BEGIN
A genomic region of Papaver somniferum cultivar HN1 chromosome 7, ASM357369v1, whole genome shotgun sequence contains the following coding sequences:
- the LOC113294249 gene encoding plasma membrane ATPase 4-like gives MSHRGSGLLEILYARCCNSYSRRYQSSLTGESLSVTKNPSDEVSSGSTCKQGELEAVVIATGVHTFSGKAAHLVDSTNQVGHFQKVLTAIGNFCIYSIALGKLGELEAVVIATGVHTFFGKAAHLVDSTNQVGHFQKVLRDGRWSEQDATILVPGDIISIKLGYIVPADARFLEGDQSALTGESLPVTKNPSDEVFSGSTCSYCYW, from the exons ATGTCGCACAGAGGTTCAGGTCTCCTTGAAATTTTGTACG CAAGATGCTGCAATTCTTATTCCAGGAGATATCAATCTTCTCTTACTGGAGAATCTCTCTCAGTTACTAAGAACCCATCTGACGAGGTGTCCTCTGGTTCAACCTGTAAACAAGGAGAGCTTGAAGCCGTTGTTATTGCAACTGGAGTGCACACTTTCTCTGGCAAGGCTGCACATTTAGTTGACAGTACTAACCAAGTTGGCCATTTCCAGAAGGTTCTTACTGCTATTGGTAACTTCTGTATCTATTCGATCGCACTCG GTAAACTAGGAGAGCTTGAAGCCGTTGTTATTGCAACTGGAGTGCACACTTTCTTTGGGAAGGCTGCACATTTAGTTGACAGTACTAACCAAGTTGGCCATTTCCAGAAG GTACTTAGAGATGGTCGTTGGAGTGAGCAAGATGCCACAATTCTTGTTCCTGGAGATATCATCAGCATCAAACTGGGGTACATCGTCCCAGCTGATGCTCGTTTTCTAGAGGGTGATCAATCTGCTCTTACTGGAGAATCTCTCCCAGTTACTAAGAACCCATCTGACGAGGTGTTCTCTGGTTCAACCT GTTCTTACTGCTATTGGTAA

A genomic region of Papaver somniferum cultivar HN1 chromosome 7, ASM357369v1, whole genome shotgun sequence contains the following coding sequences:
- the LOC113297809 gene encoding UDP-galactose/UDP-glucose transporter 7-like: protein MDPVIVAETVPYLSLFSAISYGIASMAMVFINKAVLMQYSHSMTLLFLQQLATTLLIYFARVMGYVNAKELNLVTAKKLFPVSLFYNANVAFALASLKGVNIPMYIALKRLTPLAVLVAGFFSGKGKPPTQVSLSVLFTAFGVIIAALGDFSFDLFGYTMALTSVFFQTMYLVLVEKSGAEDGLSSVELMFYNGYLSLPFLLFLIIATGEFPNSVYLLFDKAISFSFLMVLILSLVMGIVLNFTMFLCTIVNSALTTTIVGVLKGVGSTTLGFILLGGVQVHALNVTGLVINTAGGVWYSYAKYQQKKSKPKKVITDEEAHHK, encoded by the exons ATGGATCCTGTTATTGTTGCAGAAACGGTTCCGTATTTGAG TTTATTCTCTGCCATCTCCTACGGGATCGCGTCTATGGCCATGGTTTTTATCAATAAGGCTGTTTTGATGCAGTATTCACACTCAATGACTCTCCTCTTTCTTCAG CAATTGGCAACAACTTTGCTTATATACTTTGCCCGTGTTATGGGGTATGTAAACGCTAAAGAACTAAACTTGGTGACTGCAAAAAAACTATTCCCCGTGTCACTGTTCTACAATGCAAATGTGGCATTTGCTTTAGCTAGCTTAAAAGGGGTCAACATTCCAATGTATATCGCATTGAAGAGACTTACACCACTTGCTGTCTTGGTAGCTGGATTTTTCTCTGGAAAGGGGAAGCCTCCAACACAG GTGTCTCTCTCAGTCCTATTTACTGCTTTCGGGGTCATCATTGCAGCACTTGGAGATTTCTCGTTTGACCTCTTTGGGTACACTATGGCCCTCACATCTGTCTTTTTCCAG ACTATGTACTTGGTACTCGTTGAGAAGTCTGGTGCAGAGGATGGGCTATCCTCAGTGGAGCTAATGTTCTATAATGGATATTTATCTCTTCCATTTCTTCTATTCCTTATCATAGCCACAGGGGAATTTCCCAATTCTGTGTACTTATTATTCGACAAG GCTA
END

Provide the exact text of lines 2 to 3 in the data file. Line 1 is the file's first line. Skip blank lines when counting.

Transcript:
- the LOC113294249 gene encoding plasma membrane ATPase 4-like gives MSHRGSGLLEILYARCCNSYSRRYQSSLTGESLSVTKNPSDEVSSGSTCKQGELEAVVIATGVHTFSGKAAHLVDSTNQVGHFQKVLTAIGNFCIYSIALGKLGELEAVVIATGVHTFFGKAAHLVDSTNQVGHFQKVLRDGRWSEQDATILVPGDIISIKLGYIVPADARFLEGDQSALTGESLPVTKNPSDEVFSGSTCSYCYW, from the exons ATGTCGCACAGAGGTTCAGGTCTCCTTGAAATTTTGTACG CAAGATGCTGCAATTCTTATTCCAGGAGATATCAATCTTCTCTTACTGGAGAATCTCTCTCAGTTACTAAGAACCCATCTGACGAGGTGTCCTCTGGTTCAACCTGTAAACAAGGAGAGCTTGAAGCCGTTGTTATTGCAACTGGAGTGCACACTTTCTCTGGCAAGGCTGCACATTTAGTTGACAGTACTAACCAAGTTGGCCATTTCCAGAAGGTTCTTACTGCTATTGGTAACTTCTGTATCTATTCGATCGCACTCG GTAAACTAGGAGAGCTTGAAGCCGTTGTTATTGCAACTGGAGTGCACACTTTCTTTGGGAAGGCTGCACATTTAGTTGACAGTACTAACCAAGTTGGCCATTTCCAGAAG GTACTTAGAGATGGTCGTTGGAGTGAGCAAGATGCCACAATTCTTGTTCCTGGAGATATCATCAGCATCAAACTGGGGTACATCGTCCCAGCTGATGCTCGTTTTCTAGAGGGTGATCAATCTGCTCTTACTGGAGAATCTCTCCCAGTTACTAAGAACCCATCTGACGAGGTGTTCTCTGGTTCAACCT GTTCTTACTGCTATTGGTAA

A genomic region of Papaver somniferum cultivar HN1 chromosome 7, ASM357369v1, whole genome shotgun sequence contains the following coding sequences: